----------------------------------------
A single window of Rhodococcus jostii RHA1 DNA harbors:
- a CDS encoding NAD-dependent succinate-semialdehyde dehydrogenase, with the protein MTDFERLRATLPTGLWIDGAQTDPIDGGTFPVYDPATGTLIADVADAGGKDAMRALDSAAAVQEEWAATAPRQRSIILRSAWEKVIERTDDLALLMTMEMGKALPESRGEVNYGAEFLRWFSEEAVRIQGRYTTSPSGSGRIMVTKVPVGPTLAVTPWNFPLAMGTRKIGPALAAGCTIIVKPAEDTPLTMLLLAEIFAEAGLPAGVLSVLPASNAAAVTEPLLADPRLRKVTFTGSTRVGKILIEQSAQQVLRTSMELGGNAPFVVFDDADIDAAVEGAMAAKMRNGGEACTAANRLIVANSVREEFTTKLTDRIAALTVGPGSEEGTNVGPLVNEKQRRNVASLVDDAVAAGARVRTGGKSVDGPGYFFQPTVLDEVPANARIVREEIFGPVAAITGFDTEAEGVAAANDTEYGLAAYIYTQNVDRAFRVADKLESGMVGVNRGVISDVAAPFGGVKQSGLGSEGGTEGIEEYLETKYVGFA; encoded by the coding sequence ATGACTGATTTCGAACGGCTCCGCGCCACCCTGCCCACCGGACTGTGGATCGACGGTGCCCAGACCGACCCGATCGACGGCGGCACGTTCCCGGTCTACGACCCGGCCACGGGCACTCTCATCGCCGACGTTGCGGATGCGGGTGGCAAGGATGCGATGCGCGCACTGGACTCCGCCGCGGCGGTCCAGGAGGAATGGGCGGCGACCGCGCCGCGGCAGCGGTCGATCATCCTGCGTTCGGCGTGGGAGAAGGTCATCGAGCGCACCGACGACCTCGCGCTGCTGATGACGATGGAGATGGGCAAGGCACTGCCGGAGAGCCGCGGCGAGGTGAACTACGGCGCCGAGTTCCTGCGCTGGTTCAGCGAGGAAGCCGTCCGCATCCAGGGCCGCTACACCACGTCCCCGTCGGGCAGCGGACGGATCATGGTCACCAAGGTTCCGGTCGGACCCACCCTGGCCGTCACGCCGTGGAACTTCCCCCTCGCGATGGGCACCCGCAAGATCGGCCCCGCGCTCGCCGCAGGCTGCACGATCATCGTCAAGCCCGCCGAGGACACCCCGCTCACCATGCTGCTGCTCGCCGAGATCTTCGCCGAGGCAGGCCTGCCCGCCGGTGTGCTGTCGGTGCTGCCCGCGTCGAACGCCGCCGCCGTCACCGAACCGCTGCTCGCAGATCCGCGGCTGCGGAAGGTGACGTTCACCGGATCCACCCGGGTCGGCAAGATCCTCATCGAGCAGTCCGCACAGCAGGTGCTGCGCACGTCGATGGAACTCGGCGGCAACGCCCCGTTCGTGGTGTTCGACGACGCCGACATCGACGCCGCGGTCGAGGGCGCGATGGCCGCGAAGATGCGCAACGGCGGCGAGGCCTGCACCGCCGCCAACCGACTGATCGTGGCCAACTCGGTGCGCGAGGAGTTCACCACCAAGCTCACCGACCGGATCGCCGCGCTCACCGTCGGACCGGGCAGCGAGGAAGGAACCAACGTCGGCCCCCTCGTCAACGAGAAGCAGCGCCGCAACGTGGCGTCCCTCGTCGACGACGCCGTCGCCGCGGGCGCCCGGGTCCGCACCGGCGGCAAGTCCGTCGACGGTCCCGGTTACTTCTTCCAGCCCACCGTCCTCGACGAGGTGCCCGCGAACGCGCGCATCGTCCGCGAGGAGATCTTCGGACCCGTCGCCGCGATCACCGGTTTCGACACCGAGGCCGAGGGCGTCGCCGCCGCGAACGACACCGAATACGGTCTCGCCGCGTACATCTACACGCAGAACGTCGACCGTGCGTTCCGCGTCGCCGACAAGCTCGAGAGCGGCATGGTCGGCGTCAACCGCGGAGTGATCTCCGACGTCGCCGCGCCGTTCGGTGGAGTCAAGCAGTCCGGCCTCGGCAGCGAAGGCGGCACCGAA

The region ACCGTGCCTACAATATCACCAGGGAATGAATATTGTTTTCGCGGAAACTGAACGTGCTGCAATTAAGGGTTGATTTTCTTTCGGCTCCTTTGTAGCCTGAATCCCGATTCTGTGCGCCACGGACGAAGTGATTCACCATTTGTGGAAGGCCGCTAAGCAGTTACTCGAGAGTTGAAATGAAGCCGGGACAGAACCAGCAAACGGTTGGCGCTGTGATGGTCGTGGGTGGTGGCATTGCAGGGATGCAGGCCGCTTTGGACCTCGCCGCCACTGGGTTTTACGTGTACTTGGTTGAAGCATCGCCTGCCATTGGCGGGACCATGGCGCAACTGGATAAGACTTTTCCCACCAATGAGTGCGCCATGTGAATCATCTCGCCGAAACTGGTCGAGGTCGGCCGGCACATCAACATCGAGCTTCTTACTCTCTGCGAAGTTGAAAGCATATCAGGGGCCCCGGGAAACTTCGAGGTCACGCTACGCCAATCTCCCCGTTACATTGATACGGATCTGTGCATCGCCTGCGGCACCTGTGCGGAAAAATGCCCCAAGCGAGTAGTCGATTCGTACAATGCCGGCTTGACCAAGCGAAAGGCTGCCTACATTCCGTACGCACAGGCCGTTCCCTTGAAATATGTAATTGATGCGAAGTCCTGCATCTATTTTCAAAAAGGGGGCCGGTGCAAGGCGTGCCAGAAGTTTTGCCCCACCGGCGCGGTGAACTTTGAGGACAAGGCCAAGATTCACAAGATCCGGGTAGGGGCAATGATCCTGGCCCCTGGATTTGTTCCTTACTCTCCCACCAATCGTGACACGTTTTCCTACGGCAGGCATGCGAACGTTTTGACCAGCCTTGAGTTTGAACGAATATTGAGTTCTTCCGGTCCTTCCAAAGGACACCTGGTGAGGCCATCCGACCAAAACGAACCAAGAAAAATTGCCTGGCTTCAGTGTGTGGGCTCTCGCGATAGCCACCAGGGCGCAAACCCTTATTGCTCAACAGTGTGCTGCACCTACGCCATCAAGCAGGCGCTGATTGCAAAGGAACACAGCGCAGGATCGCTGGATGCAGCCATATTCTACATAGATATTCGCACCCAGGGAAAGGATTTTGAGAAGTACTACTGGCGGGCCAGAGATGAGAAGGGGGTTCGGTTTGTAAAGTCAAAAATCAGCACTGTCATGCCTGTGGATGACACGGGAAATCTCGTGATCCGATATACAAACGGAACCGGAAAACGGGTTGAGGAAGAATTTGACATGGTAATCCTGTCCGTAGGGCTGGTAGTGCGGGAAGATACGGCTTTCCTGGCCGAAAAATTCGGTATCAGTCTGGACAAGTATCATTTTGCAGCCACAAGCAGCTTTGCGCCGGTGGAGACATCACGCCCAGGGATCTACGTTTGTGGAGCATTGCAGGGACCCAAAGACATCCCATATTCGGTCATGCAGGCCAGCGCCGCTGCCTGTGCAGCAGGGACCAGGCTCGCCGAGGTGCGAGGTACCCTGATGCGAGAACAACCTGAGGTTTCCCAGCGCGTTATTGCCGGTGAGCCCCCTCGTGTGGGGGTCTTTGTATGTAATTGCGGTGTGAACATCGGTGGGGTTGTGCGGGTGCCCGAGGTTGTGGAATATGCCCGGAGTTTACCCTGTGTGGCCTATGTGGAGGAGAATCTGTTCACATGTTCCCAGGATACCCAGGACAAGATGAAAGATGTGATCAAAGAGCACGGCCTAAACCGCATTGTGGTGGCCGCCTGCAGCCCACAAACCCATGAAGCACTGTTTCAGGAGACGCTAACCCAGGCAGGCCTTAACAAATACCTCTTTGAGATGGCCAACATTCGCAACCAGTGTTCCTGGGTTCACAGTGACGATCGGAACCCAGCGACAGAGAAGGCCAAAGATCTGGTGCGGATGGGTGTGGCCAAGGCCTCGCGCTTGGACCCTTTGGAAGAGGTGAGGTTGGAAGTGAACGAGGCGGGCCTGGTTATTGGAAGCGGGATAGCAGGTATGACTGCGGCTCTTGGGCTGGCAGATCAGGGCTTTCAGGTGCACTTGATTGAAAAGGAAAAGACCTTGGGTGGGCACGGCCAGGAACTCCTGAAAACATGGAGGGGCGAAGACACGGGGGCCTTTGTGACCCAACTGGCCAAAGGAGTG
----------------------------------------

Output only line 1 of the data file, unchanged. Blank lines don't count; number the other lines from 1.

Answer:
A single window of Rhodococcus jostii RHA1 DNA harbors: